Dogs are an incredibly diverse group of animals.

The American Kennel Club currently recognizes 189 different dog breeds, while the leading international authority – the Fédération Cynologique Internationale – recognizes about 350.

Yet despite this amazing diversity, every one of these breeds – from Chihuahuas to Irish Wolfhounds – belongs to the same species: Canis lupus familiaris*.

Humans are responsible for most of this diversity.

When left to their own devices, feral dogs generally become tan, vaguely shepherd-like dogs within a few generations – the Internet Center for Wildlife Damage Management characterizes the look as that of a “generalized mongrel“.

However, we have selectively bred dogs to suit our needs and desires for thousands of years, which has resulted in this glut of breeds.

You can imagine the process by which early breeders created the drastic variation in coats, color, sizes and shapes that we see today.

Want a dog with longer hair? Breed those that already have the longest hair. Given enough persistence, time and a little luck, you can create a long-haired breed. You could do the same thing to create bigger dogs, or smaller ones, or ones that appear to have had their faces pushed back into their skulls.

A similar process has led to the development of the various personalities and aptitudes exemplified by these many breeds. But instead of selecting dogs based on their physical appearance, breeders emphasized and de-emphasized various innate behaviors of dogs.

Specifically, they altered some of the steps involved in the dogs’ predatory sequence.

This is how breeders have created sheep-herding collies, floating-ball-retrieving Portuguese Water Dogs and truffle-finding poodles from what was initially a rather limited set of behaviors.

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The Predatory Sequence

A dog’s predatory sequence is the set of behaviors that enable it to obtain food. The basic sequence for primitive dogs was as follows:

Orient – The dog aims its body and head toward the prey.

Eye – The dog locks its eyes on the target.

Stalk – The dog begins to creep closer to the prey without being discovered.

Chase – The dog runs full speed toward the prey.

Grab Bite – The dog bites the prey animal, often on the rear leg or hindquarters.

Kill Bite – The dog bites the animal in a way likely to lead to death.

Dissect Bite – The dog opens the dead prey’s body cavity.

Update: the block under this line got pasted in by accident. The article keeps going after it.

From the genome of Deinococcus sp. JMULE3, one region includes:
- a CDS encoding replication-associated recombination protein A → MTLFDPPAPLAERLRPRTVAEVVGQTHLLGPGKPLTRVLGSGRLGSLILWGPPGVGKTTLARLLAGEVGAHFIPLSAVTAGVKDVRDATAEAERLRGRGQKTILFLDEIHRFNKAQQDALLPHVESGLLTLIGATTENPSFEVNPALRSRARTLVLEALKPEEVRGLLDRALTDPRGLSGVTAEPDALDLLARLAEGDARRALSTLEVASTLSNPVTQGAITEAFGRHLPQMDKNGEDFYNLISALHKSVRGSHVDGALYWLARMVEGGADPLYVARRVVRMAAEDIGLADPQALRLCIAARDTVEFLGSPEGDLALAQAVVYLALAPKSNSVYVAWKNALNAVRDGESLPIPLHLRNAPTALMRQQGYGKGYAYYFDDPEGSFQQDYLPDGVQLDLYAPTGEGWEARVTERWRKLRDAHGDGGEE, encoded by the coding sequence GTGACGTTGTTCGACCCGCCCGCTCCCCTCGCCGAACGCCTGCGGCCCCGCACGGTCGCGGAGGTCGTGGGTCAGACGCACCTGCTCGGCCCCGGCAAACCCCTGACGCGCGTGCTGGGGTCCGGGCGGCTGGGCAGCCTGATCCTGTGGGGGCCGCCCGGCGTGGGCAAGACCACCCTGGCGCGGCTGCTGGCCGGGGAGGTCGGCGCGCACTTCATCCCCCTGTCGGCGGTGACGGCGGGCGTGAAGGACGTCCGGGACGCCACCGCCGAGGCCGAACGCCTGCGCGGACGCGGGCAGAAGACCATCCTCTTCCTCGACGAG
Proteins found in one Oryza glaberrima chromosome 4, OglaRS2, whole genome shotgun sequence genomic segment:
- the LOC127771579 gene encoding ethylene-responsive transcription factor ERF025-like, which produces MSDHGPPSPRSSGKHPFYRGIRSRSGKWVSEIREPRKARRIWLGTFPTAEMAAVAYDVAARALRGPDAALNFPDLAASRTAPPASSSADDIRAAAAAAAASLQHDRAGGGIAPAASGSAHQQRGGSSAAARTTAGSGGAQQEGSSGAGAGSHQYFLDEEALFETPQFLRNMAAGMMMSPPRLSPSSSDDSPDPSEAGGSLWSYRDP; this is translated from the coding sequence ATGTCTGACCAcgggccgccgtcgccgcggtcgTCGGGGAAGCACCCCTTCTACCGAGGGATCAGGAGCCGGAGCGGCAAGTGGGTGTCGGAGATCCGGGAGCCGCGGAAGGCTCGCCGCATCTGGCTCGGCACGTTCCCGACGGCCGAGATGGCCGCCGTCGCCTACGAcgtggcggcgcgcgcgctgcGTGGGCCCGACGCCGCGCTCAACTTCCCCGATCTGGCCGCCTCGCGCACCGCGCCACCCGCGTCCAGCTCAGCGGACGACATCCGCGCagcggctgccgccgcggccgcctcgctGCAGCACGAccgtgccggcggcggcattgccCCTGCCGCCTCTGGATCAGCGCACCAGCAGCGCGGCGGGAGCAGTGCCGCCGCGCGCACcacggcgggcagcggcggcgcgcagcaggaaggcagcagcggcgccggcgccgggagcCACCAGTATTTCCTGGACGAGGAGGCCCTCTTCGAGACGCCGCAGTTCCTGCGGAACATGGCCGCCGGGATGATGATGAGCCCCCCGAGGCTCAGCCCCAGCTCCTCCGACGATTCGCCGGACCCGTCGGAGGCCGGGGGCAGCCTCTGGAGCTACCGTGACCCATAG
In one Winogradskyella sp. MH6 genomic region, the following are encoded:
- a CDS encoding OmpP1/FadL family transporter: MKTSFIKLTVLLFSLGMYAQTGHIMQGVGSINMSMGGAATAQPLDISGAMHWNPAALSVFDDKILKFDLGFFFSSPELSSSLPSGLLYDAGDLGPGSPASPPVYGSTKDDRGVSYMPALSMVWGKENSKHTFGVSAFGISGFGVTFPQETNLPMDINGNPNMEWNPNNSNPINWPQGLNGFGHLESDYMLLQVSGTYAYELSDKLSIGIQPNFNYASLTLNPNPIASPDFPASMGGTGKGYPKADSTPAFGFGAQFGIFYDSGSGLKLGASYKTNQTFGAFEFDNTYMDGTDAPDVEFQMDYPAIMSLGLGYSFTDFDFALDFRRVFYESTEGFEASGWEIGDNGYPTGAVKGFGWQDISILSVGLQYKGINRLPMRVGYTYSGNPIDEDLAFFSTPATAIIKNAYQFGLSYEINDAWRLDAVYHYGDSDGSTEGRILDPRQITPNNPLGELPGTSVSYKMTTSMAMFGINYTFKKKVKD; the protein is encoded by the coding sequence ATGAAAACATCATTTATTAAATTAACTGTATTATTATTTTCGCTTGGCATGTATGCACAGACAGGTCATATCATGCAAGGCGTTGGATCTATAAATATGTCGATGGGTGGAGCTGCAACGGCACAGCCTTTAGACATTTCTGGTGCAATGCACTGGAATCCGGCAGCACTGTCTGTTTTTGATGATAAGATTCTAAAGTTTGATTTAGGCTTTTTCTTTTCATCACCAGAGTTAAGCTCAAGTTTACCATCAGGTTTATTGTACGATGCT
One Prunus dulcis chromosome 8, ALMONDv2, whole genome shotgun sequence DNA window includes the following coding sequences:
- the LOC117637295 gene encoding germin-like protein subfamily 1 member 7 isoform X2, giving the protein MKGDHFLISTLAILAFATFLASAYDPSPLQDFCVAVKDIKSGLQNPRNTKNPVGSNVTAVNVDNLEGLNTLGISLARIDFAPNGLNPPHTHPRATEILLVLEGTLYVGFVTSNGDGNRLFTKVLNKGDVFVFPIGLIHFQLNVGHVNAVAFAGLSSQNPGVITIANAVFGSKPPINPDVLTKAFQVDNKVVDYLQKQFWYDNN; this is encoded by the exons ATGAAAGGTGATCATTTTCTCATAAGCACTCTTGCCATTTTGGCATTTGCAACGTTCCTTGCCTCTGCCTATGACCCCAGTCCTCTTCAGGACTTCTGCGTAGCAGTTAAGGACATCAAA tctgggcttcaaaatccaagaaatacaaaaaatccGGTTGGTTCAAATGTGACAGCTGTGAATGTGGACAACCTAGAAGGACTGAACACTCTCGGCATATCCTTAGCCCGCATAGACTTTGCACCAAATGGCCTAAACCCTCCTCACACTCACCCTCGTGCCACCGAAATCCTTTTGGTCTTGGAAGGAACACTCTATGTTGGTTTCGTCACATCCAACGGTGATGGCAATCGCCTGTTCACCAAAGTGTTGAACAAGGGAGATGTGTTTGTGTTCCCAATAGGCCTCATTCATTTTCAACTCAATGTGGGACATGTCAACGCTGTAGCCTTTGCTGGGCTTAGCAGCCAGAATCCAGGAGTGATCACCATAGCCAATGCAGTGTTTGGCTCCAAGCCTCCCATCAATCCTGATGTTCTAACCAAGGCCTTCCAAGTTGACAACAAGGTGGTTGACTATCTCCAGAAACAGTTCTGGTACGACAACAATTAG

Consume Bite – The dog eats the prey animal.

Different authorities embrace slightly different versions of the sequence (some combine the eye and stalk steps, for example), but the basic steps are not in dispute. It’s essentially the same for most carnivores, with small modifications to suit the species and its typical prey. For example, cats often employ a paw-clap behavior instead of a grab bite.

In most cases, these behaviors work in sequence – the conclusion of one behavior initiates the onset of the next. But when you alter the various steps through selective breeding efforts, it is possible to create dogs with wildly different personalities.

Breed-Specific Examples

Take Labrador retrievers, for example.

Though initially used to help retrieve escaping fish, Labs are primarily used for hunting waterfowl (when they aren’t just being used as a tennis-ball-retrieval system). They sit patiently in a boat, wait for you to shoot a duck and then they go get it for you.

The general idea is already built into their brains – some begin retrieving by 6 weeks of age, like so:

By examining their predatory sequence, we can understand why Labs do what they do.

Labs begin the process by orienting themselves in the direction of the passing birds.

They then lock their eyes on the bird falling to the water. 

But because it isn’t necessary to sneak up on a dead duck, the stalking step has been removed from the sequence. Instead, Labs then jump in the water and chase down the duck (usually only after being given the retrieve command).

The dogs then grab the duck. But from here, the sequence breaks down again.

Labrador retrievers rarely exhibit a kill bite; if they did, the retrieved duck would be mangled and unappetizing.

Accordingly, their predatory sequence has concluded, and they bring the duck back to the boat and wait to do it again. Note that the black lab in the video above briefly displays a kill bite on the bird he is retrieving, so in his particular case, this step in the predatory sequence has not been completely removed.

Herding dogs, such as the celebrated border collie, exhibit a predatory sequence that differs in yet another way.

These dogs are tasked with keeping their flock together and moving them from place to place. In carrying out these tasks, they exhibit the orient, eye, stalk and chase phases of the sequence, but they usually lack grab biteskill bites and dissect bites. This crucial difference is what keeps the dogs from pouncing on the sheep and making a meal of them.

By contrast, terriers were responsible for reducing rodent and vermin populations. Accordingly, they not only have highly developed grab bites, but they also have very strongly developed kill bites:

As well as and dissect bites:

After all, you don’t want to shove a terrier down a hole only to have him bring a live rat back to you.

So, the next time you watch a dog breed performing some amazingly specific behavior, take a moment to realize that it is likely a byproduct of the same predatory drive that all dogs shared thousands of years ago.

 

 

* New evidence suggests that dogs are not the direct descendants of living wolves; instead, they are the descendants of a now-extinct wolf species. This may eventually lead dogs to be reclassified.

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